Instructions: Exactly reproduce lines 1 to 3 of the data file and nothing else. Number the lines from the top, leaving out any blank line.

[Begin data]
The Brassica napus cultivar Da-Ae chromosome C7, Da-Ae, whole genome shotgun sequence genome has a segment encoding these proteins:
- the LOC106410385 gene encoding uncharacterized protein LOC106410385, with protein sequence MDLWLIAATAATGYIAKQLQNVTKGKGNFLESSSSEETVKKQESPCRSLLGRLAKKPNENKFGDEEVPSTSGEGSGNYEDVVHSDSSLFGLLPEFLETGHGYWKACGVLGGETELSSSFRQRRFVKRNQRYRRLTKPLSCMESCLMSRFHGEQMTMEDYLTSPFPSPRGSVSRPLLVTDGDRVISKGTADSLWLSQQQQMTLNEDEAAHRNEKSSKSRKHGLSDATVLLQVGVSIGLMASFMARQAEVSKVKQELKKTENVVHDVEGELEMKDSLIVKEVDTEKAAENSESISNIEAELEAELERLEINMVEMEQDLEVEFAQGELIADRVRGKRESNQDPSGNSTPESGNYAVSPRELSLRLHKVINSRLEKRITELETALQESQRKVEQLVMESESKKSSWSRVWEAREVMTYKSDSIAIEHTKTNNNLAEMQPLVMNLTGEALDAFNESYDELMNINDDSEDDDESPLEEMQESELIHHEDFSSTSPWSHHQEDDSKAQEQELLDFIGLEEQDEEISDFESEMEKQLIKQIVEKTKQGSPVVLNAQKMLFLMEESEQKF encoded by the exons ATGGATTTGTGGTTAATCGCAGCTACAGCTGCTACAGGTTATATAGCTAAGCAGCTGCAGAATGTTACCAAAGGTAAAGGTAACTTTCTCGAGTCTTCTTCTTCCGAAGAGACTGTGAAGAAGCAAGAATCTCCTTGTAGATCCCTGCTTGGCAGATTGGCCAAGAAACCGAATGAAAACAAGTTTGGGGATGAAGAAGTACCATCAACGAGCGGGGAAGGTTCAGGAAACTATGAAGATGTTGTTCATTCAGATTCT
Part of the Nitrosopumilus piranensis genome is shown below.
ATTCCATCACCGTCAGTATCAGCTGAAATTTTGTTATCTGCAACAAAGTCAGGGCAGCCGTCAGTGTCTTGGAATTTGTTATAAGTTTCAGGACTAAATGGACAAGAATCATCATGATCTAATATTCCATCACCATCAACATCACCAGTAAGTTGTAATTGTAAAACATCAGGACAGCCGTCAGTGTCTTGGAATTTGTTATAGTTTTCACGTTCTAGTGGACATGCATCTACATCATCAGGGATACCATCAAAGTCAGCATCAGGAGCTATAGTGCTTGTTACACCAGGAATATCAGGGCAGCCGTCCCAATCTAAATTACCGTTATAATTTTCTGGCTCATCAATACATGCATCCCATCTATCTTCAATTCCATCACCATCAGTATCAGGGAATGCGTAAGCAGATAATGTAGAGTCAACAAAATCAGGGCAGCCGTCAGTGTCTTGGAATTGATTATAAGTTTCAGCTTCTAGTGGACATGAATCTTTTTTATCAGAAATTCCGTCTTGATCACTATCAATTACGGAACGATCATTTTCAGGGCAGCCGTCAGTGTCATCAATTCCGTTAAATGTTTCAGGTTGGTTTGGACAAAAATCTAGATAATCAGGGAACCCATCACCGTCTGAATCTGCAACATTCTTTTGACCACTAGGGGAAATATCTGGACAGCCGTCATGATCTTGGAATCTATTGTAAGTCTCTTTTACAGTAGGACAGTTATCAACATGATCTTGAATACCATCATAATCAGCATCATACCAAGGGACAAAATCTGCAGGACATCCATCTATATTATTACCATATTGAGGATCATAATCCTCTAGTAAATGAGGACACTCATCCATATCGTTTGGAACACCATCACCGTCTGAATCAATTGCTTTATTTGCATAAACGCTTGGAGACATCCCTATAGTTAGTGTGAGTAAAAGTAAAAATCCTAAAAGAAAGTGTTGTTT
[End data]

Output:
The Brassica napus cultivar Da-Ae chromosome C7, Da-Ae, whole genome shotgun sequence genome has a segment encoding these proteins:
- the LOC106410385 gene encoding uncharacterized protein LOC106410385, with protein sequence MDLWLIAATAATGYIAKQLQNVTKGKGNFLESSSSEETVKKQESPCRSLLGRLAKKPNENKFGDEEVPSTSGEGSGNYEDVVHSDSSLFGLLPEFLETGHGYWKACGVLGGETELSSSFRQRRFVKRNQRYRRLTKPLSCMESCLMSRFHGEQMTMEDYLTSPFPSPRGSVSRPLLVTDGDRVISKGTADSLWLSQQQQMTLNEDEAAHRNEKSSKSRKHGLSDATVLLQVGVSIGLMASFMARQAEVSKVKQELKKTENVVHDVEGELEMKDSLIVKEVDTEKAAENSESISNIEAELEAELERLEINMVEMEQDLEVEFAQGELIADRVRGKRESNQDPSGNSTPESGNYAVSPRELSLRLHKVINSRLEKRITELETALQESQRKVEQLVMESESKKSSWSRVWEAREVMTYKSDSIAIEHTKTNNNLAEMQPLVMNLTGEALDAFNESYDELMNINDDSEDDDESPLEEMQESELIHHEDFSSTSPWSHHQEDDSKAQEQELLDFIGLEEQDEEISDFESEMEKQLIKQIVEKTKQGSPVVLNAQKMLFLMEESEQKF encoded by the exons ATGGATTTGTGGTTAATCGCAGCTACAGCTGCTACAGGTTATATAGCTAAGCAGCTGCAGAATGTTACCAAAGGTAAAGGTAACTTTCTCGAGTCTTCTTCTTCCGAAGAGACTGTGAAGAAGCAAGAATCTCCTTGTAGATCCCTGCTTGGCAGATTGGCCAAGAAACCGAATGAAAACAAGTTTGGGGATGAAGAAGTACCATCAACGAGCGGGGAAGGTTCAGGAAACTATGAAGATGTTGTTCATTCAGATTCT
Part of the Nitrosopumilus piranensis genome is shown below.